’The road out of Newquay is perhaps the busiest of the route, with a fair bit of traffic even during the winter. A tough drag takes us up past a holiday village as we head inland and start to gain more height as we leave the coast behind. We pass the airport with its 1.7-mile runway-recent testing ground of the Bloodhound SSC land-speed record vehicle where it hit 200mph with ease. As we climb up, into a biting cold northerly wind, the thought of hitting just a tenth of that would be nice.
’Soon after passing the airport, we turn off onto quieter roads, heading south and then east and towards the clay pits. The busier roads are now replaced with quiet lanes and pleasant views as we keep climbing, albeit gradually through the villages of St Dennis and then Nanpean. From here we start a popular local hill-climb route, although one that Adam points out is a bit odd, because it goes “up a bit, down a bit and then back up again!”.
’The first part of the climb is a little shock to the legs after quite a bit of gradual climbing, pitching up to just above 10% although averaging a more manageable 6% for 1.4km. Nearing the top, the views open up and are fantastic, even with the misty drizzle that continues to fall across the big quarries around us.
As we ride on, heading onto that “down a bit” section, it is a fast, straight downhill before we turn to head north, directly into the biting wind once again and climb what is affectionately known locally as Bitch Hill. We soon learn why.
’This “back up again” section is steeper again, averaging 7% and going above 15% at times. The Strava KOM holder, pro rider Chris Opie, need not fear as we plod up well behind his impressive time. A gentle section follows, climbing just a little takes us to what Adam tells us is the highest road in Cornwalfjust above the village of Roche. It isn’t marked and does not exactly feel like a summit, so we’ll take Adam’s word for this!
’The downhill would normally be a fast and fun descent no doubt, but today the weather just isn’t wanting to let loose as a hail storm starts to batter us, making progress slow and painful as we struggle to keep our eyes open with what feels like a barrage of stinging needles pounding into us. If there is ever a good real-world definition of “Type 2 fun” (the type that is only fun when you remember it later) then today is most definitely it, as we all manage to keep smiling somehow.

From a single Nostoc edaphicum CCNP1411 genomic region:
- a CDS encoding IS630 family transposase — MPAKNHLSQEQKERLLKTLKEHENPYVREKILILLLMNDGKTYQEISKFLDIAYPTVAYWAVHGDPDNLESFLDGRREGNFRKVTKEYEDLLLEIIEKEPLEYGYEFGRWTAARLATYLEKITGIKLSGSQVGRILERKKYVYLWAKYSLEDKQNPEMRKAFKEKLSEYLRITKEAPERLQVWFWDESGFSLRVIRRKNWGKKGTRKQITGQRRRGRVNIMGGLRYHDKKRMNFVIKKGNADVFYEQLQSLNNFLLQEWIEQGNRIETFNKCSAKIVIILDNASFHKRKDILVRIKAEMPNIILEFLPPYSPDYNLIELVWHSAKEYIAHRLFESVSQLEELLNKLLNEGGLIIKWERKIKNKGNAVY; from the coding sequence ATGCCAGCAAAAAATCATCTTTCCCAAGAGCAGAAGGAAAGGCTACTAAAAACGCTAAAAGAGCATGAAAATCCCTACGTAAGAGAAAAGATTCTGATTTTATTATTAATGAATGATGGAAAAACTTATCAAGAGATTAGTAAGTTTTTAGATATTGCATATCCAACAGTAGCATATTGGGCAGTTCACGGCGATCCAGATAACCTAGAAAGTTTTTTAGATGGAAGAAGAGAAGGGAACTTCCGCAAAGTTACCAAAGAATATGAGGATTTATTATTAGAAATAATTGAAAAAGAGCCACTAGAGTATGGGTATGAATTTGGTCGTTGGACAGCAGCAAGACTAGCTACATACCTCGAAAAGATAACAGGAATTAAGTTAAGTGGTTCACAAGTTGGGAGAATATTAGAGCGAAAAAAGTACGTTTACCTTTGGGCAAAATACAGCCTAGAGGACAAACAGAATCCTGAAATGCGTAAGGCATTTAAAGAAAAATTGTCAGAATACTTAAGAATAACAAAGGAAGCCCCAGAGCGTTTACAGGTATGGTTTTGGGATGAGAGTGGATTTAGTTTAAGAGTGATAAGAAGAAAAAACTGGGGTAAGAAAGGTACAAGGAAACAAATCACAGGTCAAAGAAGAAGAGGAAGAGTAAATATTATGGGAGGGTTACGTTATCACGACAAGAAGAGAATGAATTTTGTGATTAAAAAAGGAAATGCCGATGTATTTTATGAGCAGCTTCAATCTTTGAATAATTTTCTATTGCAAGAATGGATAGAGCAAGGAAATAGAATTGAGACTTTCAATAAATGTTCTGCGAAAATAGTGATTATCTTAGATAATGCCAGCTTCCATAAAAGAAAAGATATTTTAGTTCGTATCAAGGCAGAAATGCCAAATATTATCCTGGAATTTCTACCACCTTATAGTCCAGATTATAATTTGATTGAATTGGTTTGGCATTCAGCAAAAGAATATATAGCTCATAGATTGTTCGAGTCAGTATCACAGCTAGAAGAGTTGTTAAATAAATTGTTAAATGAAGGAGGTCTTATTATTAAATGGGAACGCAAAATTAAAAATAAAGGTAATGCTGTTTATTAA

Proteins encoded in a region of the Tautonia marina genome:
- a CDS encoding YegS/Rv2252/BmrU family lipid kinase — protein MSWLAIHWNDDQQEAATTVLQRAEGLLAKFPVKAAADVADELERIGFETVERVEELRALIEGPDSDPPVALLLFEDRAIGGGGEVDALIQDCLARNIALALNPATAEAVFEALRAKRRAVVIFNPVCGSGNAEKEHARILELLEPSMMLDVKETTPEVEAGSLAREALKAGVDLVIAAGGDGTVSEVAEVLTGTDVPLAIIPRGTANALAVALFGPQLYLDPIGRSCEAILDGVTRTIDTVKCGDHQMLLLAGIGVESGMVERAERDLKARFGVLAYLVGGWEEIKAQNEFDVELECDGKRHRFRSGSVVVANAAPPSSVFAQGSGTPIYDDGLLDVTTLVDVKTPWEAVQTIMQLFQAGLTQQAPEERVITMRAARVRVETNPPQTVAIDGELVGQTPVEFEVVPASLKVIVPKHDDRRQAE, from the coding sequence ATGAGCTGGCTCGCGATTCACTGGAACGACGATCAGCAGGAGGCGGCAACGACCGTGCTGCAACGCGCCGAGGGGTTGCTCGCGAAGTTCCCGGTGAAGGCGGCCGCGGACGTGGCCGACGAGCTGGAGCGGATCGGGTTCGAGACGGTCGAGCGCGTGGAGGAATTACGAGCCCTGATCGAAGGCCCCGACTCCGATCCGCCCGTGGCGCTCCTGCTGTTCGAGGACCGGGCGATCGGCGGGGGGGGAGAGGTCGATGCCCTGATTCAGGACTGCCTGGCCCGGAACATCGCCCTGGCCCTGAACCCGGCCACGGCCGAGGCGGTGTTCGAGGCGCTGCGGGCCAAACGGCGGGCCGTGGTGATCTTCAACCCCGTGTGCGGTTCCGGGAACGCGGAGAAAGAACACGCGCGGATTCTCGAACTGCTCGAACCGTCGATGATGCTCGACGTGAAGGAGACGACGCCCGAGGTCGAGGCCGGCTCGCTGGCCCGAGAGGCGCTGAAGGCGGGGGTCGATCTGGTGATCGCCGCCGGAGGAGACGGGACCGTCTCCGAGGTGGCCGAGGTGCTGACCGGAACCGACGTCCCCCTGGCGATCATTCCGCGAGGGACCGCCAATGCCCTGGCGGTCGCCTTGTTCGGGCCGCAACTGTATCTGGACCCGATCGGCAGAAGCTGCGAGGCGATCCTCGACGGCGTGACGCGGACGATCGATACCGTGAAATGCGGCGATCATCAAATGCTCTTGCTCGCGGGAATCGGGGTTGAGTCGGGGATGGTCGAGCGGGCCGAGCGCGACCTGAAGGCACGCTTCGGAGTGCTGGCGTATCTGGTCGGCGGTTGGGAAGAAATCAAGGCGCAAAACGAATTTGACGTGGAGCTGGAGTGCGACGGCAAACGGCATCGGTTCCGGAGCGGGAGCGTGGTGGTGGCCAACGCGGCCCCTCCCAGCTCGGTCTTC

‘After passing Roche the road crosses the A30 and starts to climb up again, before turning right and onto smaller, twisty and fun roads. No matter what the weather is throwing, this is a fun section to ride as the roads dip and dive throughout.
Passing through the hamlet of Rosenannon there is one final climb, with 3km of lanes to dump whatever energy reserves you have left, or in our case to keep us all warm before the final and very enjoyable drop back into Wadebridge.
‘What better way to warm back up than with another latte at Relish and a chance to chat about the ride. It is one that will certainly be remembered. The stunning scenery, fantastic roads and in our case, filthy weather which made it all the more fun now that we have managed to warm back up. Just one final stop, a Cornish pasty.
- Starting from Wadebridge head southwest on the A39, before turning right onto the A339 after 4km, and the continue until the T-junction, take the turn right signposted for Padstow. Continue through the town, climbing out and onto the B3276, towards Newquay.
- Continue on this road, heading South along the coastline as it dips in and out of villages and bays along the way. Arriving in Porth, turn right to head into Newquay Town Centre -or left to miss the out and back section into the town.
- Head out of the town on the A3059, climbing up past the holiday park and past the outskirts of the airport. At the 50km mark, turn right onto an unclassified road, signposted Blackacre and continue towards Coldish, going under the A30 dual carriageway and off towards St Dennis.
- Continue through Nanpean and through the clay pits area to Roche and onwards, heading North over the A30. Turn onto an unclassified road towards St Wenn and soon after left towards Rosenannon and Wadebridge. Continue on minor roads back to Wadebridge.